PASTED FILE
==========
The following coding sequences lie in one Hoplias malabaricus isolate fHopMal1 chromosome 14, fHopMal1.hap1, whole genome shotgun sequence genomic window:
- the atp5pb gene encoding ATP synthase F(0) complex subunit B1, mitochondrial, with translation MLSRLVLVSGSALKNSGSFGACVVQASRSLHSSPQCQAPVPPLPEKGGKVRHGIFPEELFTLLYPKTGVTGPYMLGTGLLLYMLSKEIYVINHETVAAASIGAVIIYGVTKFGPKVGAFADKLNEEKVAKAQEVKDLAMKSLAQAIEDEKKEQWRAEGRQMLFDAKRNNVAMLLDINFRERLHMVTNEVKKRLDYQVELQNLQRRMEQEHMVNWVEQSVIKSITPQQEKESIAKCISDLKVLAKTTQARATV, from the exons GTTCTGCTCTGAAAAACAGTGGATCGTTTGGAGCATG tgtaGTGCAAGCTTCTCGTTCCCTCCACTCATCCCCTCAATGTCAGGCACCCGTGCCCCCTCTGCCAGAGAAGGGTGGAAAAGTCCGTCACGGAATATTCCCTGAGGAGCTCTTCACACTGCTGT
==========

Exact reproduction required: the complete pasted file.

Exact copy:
The following coding sequences lie in one Hoplias malabaricus isolate fHopMal1 chromosome 14, fHopMal1.hap1, whole genome shotgun sequence genomic window:
- the atp5pb gene encoding ATP synthase F(0) complex subunit B1, mitochondrial, with translation MLSRLVLVSGSALKNSGSFGACVVQASRSLHSSPQCQAPVPPLPEKGGKVRHGIFPEELFTLLYPKTGVTGPYMLGTGLLLYMLSKEIYVINHETVAAASIGAVIIYGVTKFGPKVGAFADKLNEEKVAKAQEVKDLAMKSLAQAIEDEKKEQWRAEGRQMLFDAKRNNVAMLLDINFRERLHMVTNEVKKRLDYQVELQNLQRRMEQEHMVNWVEQSVIKSITPQQEKESIAKCISDLKVLAKTTQARATV, from the exons GTTCTGCTCTGAAAAACAGTGGATCGTTTGGAGCATG tgtaGTGCAAGCTTCTCGTTCCCTCCACTCATCCCCTCAATGTCAGGCACCCGTGCCCCCTCTGCCAGAGAAGGGTGGAAAAGTCCGTCACGGAATATTCCCTGAGGAGCTCTTCACACTGCTGT